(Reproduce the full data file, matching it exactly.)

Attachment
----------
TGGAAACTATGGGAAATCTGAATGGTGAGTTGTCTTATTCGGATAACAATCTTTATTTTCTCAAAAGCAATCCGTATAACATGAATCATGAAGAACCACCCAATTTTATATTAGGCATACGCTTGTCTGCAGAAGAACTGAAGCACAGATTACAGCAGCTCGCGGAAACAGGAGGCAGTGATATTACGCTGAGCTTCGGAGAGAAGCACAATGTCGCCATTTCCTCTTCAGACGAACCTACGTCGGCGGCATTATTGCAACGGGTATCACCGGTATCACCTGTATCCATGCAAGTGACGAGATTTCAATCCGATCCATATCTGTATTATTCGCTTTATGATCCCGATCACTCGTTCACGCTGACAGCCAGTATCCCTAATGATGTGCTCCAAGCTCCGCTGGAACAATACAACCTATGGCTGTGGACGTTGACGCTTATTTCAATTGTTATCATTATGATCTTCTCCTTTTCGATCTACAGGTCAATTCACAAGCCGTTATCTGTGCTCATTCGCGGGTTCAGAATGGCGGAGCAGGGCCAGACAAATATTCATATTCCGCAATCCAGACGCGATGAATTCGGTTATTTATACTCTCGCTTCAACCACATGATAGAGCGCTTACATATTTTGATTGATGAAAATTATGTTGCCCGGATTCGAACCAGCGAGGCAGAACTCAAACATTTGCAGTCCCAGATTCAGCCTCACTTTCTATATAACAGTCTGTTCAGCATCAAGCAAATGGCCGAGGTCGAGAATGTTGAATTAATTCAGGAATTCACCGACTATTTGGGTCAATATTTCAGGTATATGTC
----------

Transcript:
TGGAAACTATGGGAAATCTGAATGGTGAGTTGTCTTATTCGGATAACAATCTTTATTTTCTCAAAAGCAATCCGTATAACATGAATCATGAAGAACCACCCAATTTTATATTAGGCATACGCTTGTCTGCAGAAGAACTGAAGCACAGATTACAGCAGCTCGCGGAAACAGGAGGCAGTGATATTACGCTGAGCTTCGGAGAGAAGCACAATGTCGCCATTTCCTCTTCAGACGAACCTACGTCGGCGGCATTATTGCAACGGGTATCACCGGTATCACCTGTATCCATGCAAGTGACGAGATTTCAATCCGATCCATATCTGTATTATTCGCTTTATGATCCCGATCACTCGTTCACGCTGACAGCCAGTATCCCTAATGATGTGCTCCAAGCTCCGCTGGAACAATACAACCTATGGCTGTGGACGTTGACGCTTATTTCAATTGTTATCATTATGATCTTCTCCTTTTCGATCTACAGGTCAATTCACAAGCCGTTATCTGTGCTCATTCGCGGGTTCAGAATGGCGGAGCAGGGCCAGACAAATATTCATATTCCGCAATCCAGACGCGATGAATTCGGTTATTTATACTCTCGCTTCAACCACATGATAGAGCGCTTACATATTTTGATTGATGAAAATTATGTTGCCCGGATTCGAACCAGCGAGGCAGAACTCAAACATTTGCAGTCCCAGATTCAGCCTCACTTTCTATATAACAGTCTGTTCAGCATCAAGCAAATGGCCGAGGTCGAGAATGTTGAATTAATTCAGGAATTCACCGACTATTTGGGTCAATATTTCAGGTATATGTC